The fair season kicks off in Paulding County on June 13. It wraps up Oct. 15 in Fairfield County.

As for locally, Ashtabula's county fair dates are Aug. 9 through 14; Lake County's fair dates are Aug. 16 to 21; and the Great Geauga County Fair dates are Sept. 1 to 5.
All, of course, are for 2011.

Oh, one more thing. The dates for the Ohio State Fair in Columbus are July 27 to Aug. 7.

For a complete roster of fair dates visit the department's web site at

- Jeffrey L. Frischkorn

Monday, December 6, 2010

*NSYNC in the newsroom

That's right, folks: The legendary 90s boy band has been spotted in the newsroom here at The News-Herald.

Well, maybe the *real* Justin, Chris, Lance, Joey and JC weren't here, but Executive Editor Tricia Ambrose brought in her daughter's old bobbleheads to show me and Cheryl since we're such big 90s pop music fans (examples A, B and C). They currently stand in a place of honor on the copy desk, next to Cheryl's desk.

Isn't it amazing how well the features of the figurines match up with the actual pop stars? Justin is probably my favorite of the bunch, as far as likenesses go. Although Lance and JC are pretty true-to-life as well.

--Danielle Capriato

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Wednesday, December 1, 2010

Fear keeps Muslim story out of print

A pervasive atmosphere of fear has begun to affect my stories, notably one intended for the News-Herald's Religion page on Saturday. It was an interview with the two Muslims who will be speaking on Sunday at East Shore Unitarian Universalist Church in Kirtland. Both are proud U.S. citizens and work with interfaith  organizations to explain elements of Islam and answer questions from their audiences. It is their hope that with knowledge and solid information many misconceptions can be put to rest.  But they are afraid of being targeted by hate-mongers, especially in the light of some current events.. At the conclusion of our fine interview they asked that their full  names not be used.
Affi and Sahid

That's something The News-Herald does not permit. It's a policy rooted in the belief that readers have the right to reach their own conclusions about what others say.  Attribution of statements to those who make them also causes the speaker to choose his or her words carefully,  and hopefully accurately, knowing  they will have to live with them once the story has run..We don't use just first names, fake names or run stories with nameless sources in them.

Until I began to read the anonymous comments on the online versions of stories the paper has published, I hadn't appreciated how a cloak of anonymity causes some people to say cruel things. Perhaps that very anonymity is one of the reasons for the widespread fear that seems to be everywhere these days.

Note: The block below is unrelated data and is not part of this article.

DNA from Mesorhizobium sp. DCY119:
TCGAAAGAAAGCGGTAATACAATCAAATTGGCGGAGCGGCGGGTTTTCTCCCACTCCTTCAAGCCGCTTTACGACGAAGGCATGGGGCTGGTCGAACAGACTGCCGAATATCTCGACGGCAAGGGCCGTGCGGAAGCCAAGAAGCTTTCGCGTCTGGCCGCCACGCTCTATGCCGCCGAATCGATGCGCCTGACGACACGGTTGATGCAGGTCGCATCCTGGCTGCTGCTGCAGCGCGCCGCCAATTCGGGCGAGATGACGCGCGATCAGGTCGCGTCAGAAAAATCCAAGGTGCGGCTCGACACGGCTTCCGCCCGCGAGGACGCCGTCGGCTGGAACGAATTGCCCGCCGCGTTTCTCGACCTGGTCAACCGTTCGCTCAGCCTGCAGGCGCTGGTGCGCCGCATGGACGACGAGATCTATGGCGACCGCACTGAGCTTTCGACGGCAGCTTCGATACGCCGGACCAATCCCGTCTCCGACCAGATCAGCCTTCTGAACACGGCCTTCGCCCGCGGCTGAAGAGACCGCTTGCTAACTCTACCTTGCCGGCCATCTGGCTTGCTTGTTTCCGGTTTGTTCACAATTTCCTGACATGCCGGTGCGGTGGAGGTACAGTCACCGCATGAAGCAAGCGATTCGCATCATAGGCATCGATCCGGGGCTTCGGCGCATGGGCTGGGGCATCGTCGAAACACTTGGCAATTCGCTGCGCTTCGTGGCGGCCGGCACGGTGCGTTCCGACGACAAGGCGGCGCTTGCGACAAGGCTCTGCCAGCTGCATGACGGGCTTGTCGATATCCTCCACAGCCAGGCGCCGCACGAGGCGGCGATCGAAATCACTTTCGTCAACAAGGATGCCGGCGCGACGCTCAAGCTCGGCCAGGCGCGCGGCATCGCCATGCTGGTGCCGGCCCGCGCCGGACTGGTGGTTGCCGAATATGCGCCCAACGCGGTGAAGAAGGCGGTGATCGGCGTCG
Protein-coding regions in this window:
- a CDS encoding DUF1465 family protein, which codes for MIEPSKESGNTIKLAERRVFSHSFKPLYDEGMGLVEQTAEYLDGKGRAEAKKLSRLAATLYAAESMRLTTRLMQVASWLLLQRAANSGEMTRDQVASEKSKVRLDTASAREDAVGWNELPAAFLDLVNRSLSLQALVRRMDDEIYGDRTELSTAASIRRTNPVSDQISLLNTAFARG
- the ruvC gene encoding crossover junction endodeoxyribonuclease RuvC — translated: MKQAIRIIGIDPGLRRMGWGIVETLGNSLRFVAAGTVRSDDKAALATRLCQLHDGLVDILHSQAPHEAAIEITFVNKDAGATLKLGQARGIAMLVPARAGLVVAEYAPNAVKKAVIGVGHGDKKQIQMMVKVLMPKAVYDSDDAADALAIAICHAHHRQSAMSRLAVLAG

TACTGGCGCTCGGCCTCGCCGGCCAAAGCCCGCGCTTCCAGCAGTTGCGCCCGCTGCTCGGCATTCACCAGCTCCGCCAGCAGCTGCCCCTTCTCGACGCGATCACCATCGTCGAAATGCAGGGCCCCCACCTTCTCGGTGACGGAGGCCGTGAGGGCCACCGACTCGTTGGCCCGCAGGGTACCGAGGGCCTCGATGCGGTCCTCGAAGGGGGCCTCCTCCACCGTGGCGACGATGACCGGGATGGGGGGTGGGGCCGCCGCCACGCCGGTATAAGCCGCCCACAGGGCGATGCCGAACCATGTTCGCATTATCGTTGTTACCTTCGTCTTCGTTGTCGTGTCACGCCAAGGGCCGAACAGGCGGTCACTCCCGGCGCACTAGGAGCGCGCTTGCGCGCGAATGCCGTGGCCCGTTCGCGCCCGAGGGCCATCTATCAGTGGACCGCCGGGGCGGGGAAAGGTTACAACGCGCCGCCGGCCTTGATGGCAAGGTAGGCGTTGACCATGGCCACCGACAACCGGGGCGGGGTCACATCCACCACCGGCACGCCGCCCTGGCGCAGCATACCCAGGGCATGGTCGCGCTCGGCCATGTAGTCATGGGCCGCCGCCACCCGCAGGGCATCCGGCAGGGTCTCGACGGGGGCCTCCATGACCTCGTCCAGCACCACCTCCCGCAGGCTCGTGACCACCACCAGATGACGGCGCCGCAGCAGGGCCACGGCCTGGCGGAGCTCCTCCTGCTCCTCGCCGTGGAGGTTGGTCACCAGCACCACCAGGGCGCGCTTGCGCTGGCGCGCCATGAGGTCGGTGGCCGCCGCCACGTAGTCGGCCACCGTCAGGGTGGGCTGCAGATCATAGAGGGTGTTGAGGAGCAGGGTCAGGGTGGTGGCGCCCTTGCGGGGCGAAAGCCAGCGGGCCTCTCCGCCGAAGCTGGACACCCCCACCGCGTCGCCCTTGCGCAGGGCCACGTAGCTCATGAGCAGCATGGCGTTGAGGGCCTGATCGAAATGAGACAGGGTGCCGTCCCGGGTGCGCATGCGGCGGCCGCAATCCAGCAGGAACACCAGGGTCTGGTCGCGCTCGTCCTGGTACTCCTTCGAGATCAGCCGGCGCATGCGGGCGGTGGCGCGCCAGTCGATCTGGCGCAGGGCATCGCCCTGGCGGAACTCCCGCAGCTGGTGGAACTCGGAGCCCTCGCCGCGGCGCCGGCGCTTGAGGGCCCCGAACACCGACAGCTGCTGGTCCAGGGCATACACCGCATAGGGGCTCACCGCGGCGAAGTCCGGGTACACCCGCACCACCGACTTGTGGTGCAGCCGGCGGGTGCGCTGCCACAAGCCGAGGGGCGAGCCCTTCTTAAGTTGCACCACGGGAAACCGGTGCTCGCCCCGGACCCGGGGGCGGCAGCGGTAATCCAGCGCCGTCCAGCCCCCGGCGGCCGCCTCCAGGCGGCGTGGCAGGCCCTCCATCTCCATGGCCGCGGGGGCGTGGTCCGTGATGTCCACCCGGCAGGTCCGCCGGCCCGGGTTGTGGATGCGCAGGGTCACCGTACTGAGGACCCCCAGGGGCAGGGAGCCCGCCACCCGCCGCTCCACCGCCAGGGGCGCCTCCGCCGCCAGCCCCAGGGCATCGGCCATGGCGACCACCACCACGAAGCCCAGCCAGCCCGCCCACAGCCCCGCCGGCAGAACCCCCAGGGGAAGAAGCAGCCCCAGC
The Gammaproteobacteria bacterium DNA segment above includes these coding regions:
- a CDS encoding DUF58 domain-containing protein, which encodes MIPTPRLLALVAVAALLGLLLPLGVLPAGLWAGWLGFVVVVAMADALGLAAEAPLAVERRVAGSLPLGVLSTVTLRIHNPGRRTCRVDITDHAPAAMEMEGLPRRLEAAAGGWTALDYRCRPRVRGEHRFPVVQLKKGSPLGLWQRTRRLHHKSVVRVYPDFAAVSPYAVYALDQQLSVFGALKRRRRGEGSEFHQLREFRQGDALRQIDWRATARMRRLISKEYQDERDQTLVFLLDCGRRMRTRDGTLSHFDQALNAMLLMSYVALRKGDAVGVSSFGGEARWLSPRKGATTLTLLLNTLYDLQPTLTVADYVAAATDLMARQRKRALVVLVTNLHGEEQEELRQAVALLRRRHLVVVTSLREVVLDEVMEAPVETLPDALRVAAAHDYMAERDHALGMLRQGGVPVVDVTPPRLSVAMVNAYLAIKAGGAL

One of my Muslim subjects once experienced a death threat against her then 8-year son after she spoke out. And both know how easily an address can be found on the internet once a name is entered.   .

One of the points both made was the recent tendency by many to equate Islamic principals with the words and actions by various governments of the Middle East. Both came here from Iran several decades ago, a country where women had the right to vote, own property and be paid equally long before our own equal rights amendments. The woman made the point that the wife of the Prophet Mohammad was a business owner and the prophet worked for her. "He married the boss," she said. The rights afforded women in Islam are believed descended from that fact, she said. A woman who inherits money or property from her father or mother keeps that property and never has to share it with her husband.   The local woman is a widow after a longtime happy marriage to an Irish Catholic.She's retired now but often volunteers as a translator from Farsi, the most widely spoken Persian language and her native tongue.  The man is married, the father of a young child and works as an an engineer. Both came to this country as students. 

When they are introduced to the audience at East Shore Unitarian Church only their first names will be used. Their fear goes with them even when they speak to those coming the hear what they say..  

 The session follows a noon vegetarian luncheon at the church, 10848 Chillicothe Road in Kirtland. Reservations for that are needed by today and the cost is $5. Call 440-256-3400. The presenters, members of the Unity Mosque in Strongsville, will not cover the history of Islam but instead will discuss how they see their religion, addressing why they have been hesitant to speak out in today‚Äôs world of 24-hour news showing the radical side of Islam.
It should be a real eye opener.
Janet Podolak